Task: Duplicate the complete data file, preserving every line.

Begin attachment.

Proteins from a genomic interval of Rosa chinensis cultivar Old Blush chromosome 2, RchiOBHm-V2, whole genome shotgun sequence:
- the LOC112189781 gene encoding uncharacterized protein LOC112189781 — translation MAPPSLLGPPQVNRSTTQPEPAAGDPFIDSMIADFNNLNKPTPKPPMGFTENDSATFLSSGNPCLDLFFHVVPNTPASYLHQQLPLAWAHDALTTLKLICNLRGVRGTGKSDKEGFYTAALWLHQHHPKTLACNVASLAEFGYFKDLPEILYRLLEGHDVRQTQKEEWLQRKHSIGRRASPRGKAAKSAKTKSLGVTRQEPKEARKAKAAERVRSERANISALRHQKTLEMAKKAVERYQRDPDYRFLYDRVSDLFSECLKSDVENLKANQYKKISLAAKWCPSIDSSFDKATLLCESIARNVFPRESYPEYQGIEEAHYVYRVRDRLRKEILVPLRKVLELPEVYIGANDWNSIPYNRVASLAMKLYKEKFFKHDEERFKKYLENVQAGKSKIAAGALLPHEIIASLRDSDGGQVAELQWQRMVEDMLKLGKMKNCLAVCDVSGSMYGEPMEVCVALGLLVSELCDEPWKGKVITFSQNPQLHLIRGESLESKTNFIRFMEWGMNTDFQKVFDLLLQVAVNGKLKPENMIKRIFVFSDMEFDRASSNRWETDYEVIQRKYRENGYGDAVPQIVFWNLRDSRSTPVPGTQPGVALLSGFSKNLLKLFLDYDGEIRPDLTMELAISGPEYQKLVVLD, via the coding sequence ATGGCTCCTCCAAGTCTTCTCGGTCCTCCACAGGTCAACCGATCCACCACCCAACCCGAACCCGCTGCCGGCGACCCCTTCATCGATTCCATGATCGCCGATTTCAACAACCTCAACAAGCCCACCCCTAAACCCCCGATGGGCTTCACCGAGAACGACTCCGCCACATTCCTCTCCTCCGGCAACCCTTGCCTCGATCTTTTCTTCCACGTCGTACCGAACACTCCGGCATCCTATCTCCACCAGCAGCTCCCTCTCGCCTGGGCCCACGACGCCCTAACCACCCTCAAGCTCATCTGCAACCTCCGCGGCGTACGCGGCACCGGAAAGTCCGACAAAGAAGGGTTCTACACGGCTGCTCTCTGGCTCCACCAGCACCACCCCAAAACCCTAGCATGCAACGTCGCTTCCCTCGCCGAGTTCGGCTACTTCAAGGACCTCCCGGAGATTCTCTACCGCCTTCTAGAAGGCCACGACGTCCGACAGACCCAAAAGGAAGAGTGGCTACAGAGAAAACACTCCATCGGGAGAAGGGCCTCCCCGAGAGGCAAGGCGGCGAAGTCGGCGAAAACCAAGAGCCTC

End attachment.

Proteins from a genomic interval of Rosa chinensis cultivar Old Blush chromosome 2, RchiOBHm-V2, whole genome shotgun sequence:
- the LOC112189781 gene encoding uncharacterized protein LOC112189781 — translation MAPPSLLGPPQVNRSTTQPEPAAGDPFIDSMIADFNNLNKPTPKPPMGFTENDSATFLSSGNPCLDLFFHVVPNTPASYLHQQLPLAWAHDALTTLKLICNLRGVRGTGKSDKEGFYTAALWLHQHHPKTLACNVASLAEFGYFKDLPEILYRLLEGHDVRQTQKEEWLQRKHSIGRRASPRGKAAKSAKTKSLGVTRQEPKEARKAKAAERVRSERANISALRHQKTLEMAKKAVERYQRDPDYRFLYDRVSDLFSECLKSDVENLKANQYKKISLAAKWCPSIDSSFDKATLLCESIARNVFPRESYPEYQGIEEAHYVYRVRDRLRKEILVPLRKVLELPEVYIGANDWNSIPYNRVASLAMKLYKEKFFKHDEERFKKYLENVQAGKSKIAAGALLPHEIIASLRDSDGGQVAELQWQRMVEDMLKLGKMKNCLAVCDVSGSMYGEPMEVCVALGLLVSELCDEPWKGKVITFSQNPQLHLIRGESLESKTNFIRFMEWGMNTDFQKVFDLLLQVAVNGKLKPENMIKRIFVFSDMEFDRASSNRWETDYEVIQRKYRENGYGDAVPQIVFWNLRDSRSTPVPGTQPGVALLSGFSKNLLKLFLDYDGEIRPDLTMELAISGPEYQKLVVLD, via the coding sequence ATGGCTCCTCCAAGTCTTCTCGGTCCTCCACAGGTCAACCGATCCACCACCCAACCCGAACCCGCTGCCGGCGACCCCTTCATCGATTCCATGATCGCCGATTTCAACAACCTCAACAAGCCCACCCCTAAACCCCCGATGGGCTTCACCGAGAACGACTCCGCCACATTCCTCTCCTCCGGCAACCCTTGCCTCGATCTTTTCTTCCACGTCGTACCGAACACTCCGGCATCCTATCTCCACCAGCAGCTCCCTCTCGCCTGGGCCCACGACGCCCTAACCACCCTCAAGCTCATCTGCAACCTCCGCGGCGTACGCGGCACCGGAAAGTCCGACAAAGAAGGGTTCTACACGGCTGCTCTCTGGCTCCACCAGCACCACCCCAAAACCCTAGCATGCAACGTCGCTTCCCTCGCCGAGTTCGGCTACTTCAAGGACCTCCCGGAGATTCTCTACCGCCTTCTAGAAGGCCACGACGTCCGACAGACCCAAAAGGAAGAGTGGCTACAGAGAAAACACTCCATCGGGAGAAGGGCCTCCCCGAGAGGCAAGGCGGCGAAGTCGGCGAAAACCAAGAGCCTC